By CASEY JUNKINS
The Intelligencer and Wheeling News-Register
WHEELING, W.Va. — Mayor Glenn Elliott said new Wheeling residents are often “disgusted” when they learn municipal workers collect only 19 tons of recyclables each month, compared to 1,500 tons of trash.
Endeavoring to make the Friendly City a more attractive transfer option for employees of firms such as Orrick, Herrington & Sutcliffe and Williams Lea Tag — both of which maintain operations in Wheeling, as well as San Francisco, Los Angeles, Washington, D.C. and New York City — Elliott and other Wheeling leaders hope to bolster the curbside recycling program by doubling collections this year.
Wheeling’s recycling plan actually began in 1993, but Elliott, Vice Mayor Chad Thalman and City Councilman Brian Wilson said the time has come to take the matter much more seriously.
“I have had many conversations with people who have moved to Wheeling from elsewhere and have been surprised or disgusted at our limited recycling footprint,” Elliott said.
“If we want to compete in the modern world, we cannot disregard modern expectations.”
“Cities in the 21st century are judged by their commitment to issues like recycling,” Elliott added.
A Wheeling ordinance passed Sept. 21, 1993 states: “Each resident of the city shall separate from other solid waste at least aluminum, steel and bi-metal food and beverage cans, clear glass containers and newspaper.”
According to the city’s website, Wheeling now collects magazines, newspapers, aluminum, steel and tin from households for recycling once every two weeks.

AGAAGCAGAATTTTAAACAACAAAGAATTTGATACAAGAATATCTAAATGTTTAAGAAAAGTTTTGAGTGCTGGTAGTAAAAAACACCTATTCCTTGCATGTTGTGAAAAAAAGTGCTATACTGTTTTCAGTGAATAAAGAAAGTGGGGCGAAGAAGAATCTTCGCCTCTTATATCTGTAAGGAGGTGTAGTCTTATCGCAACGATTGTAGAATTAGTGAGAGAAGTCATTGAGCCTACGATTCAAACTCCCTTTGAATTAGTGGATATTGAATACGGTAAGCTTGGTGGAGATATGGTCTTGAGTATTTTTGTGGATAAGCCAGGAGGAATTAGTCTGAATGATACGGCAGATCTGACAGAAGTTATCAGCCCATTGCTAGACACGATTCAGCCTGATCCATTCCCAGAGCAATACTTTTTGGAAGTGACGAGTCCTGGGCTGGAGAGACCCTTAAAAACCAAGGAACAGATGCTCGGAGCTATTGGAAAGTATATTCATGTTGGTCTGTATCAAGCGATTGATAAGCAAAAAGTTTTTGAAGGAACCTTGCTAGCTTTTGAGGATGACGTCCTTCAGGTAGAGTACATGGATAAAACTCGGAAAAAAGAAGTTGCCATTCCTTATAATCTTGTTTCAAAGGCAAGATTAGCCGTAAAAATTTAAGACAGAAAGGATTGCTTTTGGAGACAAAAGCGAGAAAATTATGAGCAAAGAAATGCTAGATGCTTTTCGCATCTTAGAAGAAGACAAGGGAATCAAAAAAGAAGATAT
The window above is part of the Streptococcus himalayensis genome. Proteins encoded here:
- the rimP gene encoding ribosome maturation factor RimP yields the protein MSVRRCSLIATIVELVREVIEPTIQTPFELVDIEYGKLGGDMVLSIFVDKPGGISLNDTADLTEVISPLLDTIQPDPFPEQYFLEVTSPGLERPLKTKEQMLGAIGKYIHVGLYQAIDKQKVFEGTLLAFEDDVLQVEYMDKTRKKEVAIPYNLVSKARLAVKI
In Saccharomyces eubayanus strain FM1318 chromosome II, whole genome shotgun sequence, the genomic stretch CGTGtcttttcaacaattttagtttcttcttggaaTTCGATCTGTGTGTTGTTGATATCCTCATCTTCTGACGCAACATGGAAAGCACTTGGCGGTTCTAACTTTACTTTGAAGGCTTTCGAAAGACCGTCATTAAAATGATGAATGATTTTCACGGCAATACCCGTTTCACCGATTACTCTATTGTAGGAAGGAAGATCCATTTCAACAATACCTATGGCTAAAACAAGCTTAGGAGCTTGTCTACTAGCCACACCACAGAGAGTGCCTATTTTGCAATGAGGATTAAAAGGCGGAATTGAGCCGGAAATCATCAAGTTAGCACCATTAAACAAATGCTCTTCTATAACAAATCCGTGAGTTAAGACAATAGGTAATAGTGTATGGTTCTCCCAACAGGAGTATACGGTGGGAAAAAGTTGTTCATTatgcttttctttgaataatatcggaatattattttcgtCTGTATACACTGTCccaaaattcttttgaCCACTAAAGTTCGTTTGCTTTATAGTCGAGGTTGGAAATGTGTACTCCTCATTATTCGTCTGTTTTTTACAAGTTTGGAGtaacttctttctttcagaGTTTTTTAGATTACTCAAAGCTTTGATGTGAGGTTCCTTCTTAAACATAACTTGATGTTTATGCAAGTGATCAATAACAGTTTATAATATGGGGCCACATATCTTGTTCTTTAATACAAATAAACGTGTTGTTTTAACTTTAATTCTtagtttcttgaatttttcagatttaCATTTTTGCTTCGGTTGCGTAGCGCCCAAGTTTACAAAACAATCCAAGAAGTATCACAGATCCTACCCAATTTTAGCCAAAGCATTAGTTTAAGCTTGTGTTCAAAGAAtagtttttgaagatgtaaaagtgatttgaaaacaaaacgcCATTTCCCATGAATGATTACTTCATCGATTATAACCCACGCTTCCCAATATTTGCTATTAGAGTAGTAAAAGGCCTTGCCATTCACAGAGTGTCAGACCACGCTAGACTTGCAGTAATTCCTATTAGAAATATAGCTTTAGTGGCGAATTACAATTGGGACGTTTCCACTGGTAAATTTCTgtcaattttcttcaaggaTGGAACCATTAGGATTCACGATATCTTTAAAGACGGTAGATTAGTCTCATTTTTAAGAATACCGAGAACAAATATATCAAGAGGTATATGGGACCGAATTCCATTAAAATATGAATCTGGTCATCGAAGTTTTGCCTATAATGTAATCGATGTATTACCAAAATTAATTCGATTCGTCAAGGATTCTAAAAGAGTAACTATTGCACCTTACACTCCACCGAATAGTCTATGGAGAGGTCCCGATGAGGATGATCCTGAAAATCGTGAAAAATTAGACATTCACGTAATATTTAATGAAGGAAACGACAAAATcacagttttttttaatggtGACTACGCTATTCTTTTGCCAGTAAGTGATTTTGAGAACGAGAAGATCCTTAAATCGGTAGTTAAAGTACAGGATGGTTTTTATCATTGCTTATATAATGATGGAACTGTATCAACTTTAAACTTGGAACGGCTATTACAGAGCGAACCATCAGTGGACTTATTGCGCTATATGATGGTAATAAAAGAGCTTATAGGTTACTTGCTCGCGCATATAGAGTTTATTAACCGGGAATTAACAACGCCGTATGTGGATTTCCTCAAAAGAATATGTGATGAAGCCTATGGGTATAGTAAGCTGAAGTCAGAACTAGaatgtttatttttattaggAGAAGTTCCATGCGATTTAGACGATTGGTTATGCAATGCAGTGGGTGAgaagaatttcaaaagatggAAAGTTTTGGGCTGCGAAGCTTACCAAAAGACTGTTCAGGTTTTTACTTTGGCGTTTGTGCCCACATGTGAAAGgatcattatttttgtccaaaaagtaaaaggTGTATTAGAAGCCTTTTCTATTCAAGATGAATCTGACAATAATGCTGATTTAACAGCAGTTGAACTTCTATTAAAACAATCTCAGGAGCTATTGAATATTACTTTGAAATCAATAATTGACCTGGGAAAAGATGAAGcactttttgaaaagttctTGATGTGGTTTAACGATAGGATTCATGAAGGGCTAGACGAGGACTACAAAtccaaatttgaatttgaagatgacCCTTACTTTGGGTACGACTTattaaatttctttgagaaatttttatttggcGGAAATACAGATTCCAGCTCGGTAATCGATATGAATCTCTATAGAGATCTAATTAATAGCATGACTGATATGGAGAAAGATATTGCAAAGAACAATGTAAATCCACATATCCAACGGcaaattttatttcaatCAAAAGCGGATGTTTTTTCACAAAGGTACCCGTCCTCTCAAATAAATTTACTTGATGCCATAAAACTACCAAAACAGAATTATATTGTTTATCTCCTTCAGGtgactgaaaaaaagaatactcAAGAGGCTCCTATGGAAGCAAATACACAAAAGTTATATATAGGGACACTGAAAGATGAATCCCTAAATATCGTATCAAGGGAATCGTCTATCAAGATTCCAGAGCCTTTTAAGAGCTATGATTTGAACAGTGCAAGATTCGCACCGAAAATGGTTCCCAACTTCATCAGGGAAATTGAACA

Wheeling workers then transport these materials to the J.D. Miller Trucking recycling center, west of St. Clairsville, for processing.
However, there is no mention of recycling plastic, cardboard or glass on the city’s website. In the past, city officials have said plastic presents challenges because they can’t get much return from it due to its light weight.
“They don’t make economic sense right now. We are looking for a way to get more bulk so that they do make economic sense,” Thalman said of plastic and other materials the city does not collect for recycling.
Wilson said the primary goals for the new Ad Hoc Committee on Recycling will be to determine how to increase the tonnage of recycled paper and cans and find a way to make recycling of plastic, glass and cardboard realistic.
“Since March, I have been hosting community meetings to discuss recycling. The ultimate goal is to learn how to implement a robust recycling program,” Wilson said.
“The current program definitely needs modernized.”
Information provided by Wheeling Community Relations Specialist Allison Skibo shows the city now spends about $34,000 on waste sent to landfills. She said an increase in recycling could, therefore, result in a savings for the city.
“We have an obligation to be good stewards of our environment for future generations. The more materials we keep out of area landfills, the better,” Elliott said.
“Recycling is something that young people today care about. Improving our recycling program is just one more small thing the city can do to help make Wheeling a city where young people want to live,” Thalman added.
Residents who need a recycling bin can purchase one for $13.60 at the City-County Building, 1500 Chapline St. New residents can sign up for recycling service when they set up their account with the Water Department.
After purchasing a bin, there is no additional fee for recycling pickup. For questions, call 304-234-3653.
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